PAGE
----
Kenya Airways is the key beneficiary of the collapse of Air Malawi after the national carrier was allowed to open new routes in the country and connect passengers between Lusaka and Lilongwe last week.
The carrier said on Friday that it would start flying to Blantyre —Malawi’s second largest city and the country’s financial capital—from June 3.
The Malawi government also restored rights that allow Kenya Airways to form pacts with its national carrier, granting KQ the leeway to operate flights between the country and other countries.
This is a climb-down following Malawi’s Department of Civil Aviation’s withdrawal of KQ’s rights to pick passengers from Lusaka to Lilongwe and vice versa due to a dispute between the Kenyan flier and Air Malawi.
The approval comes weeks after the collapse of Air Malawi, which enjoyed state protection, opening the way for KQ to gain a larger share of the traffic to and from the Southern Africa country.
KQ is also expected to resume flights to Lilongwe, Malawi’s largest city and the country’s political capital, after suspending operations in February following a nationwide strike.
“I am pleased to convey Government approval for your operations into Chileka Airport, Blantyre, and the exercise of 5th Freedom Traffic Rights on the Lilongwe-Lusaka sector as per your filed schedules effective June 3, 2013,” KQ said in a statement on Friday quoting Moffat Chitimbe, Malawi’s Secretary for Transport and Public Works.
“The approval of the 5th Freedom Traffic Rights follows an MoU signed between the Kenya and Malawi governments in 2008 which allows collaborative arrangements between designated carriers of both countries for their mutual benefit. Currently, Malawi has no national carrier so Kenya Airways will be the sole operator in the meantime,” added the statement.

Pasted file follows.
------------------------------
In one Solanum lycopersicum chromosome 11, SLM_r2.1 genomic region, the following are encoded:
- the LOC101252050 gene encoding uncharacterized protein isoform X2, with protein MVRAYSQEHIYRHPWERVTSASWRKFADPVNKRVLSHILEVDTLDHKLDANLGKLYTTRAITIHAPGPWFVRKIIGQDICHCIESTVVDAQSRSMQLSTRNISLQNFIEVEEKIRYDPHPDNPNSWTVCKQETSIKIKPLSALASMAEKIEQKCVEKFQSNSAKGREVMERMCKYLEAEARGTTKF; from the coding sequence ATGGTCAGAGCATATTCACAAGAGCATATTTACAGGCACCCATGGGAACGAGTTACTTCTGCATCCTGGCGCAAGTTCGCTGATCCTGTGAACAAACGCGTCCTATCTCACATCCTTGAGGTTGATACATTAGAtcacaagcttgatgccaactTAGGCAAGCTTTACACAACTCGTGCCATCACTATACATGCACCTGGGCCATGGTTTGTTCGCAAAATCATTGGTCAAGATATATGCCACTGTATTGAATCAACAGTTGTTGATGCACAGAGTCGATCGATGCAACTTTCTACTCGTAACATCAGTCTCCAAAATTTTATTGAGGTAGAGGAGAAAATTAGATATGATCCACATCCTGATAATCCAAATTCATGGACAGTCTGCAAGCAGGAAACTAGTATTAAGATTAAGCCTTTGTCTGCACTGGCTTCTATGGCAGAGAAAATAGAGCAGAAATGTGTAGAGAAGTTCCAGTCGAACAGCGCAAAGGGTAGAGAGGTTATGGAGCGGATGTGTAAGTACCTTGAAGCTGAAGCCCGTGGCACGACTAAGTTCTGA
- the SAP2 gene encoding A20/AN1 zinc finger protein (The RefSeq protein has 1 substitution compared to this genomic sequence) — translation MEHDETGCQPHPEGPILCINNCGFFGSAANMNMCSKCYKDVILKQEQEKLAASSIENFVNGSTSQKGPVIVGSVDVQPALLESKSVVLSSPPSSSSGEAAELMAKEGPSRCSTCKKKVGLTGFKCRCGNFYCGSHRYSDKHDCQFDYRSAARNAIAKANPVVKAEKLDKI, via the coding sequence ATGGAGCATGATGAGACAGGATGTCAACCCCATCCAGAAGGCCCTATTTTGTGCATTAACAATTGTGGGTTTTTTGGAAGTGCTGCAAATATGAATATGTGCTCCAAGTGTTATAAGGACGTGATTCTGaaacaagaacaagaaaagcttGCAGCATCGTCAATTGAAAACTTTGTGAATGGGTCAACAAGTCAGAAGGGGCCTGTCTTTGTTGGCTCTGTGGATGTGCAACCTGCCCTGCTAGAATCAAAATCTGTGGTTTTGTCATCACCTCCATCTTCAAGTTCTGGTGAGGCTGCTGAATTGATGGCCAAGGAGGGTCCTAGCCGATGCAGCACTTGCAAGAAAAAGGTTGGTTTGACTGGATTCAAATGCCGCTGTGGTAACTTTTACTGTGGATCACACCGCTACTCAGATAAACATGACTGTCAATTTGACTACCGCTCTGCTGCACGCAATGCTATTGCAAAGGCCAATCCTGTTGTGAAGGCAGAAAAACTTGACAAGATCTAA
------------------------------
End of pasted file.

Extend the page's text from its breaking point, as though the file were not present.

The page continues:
In 2008 KQ signed a commercial agreement with Air Malawi that allowed the Kenyan airline to move passengers to and from Lilongwe to Lusaka. However, in what was seen as a protectionist move, the Malawian Department of Civil Aviation stopped KQ from serving the route connecting the two Southern Africa countries.
This followed a compliant from Air Malawi that KQ had terminated the agreement in February 2009 but continued operating on the route. But this ceased to be an issue in March after Air Malawi stopped operations on cash flow problems.
The airline has been bailed out twice and in November the Malawian government put out a tender looking for a strategic equity partner in a process that attracted KQ’s top rival Ethiopian Airlines.
KQ is racing for a larger share of the Southern Africa market as it deepens its growth strategy of connecting more African cities to Asia and Europe through its Nairobi hub.
Kenya Airways passenger numbers remained flat in the quarter to March on lower traffic in Europe and sluggish performance of Africa routes in what could delay the recovery of the national carrier.
The national carrier also reported slower growth in the quarter to December and a Sh4.8 billion net loss for the six months to September 30 and had warned investors that its earnings for the year to March would be at least 25 per cent lower than last year’s.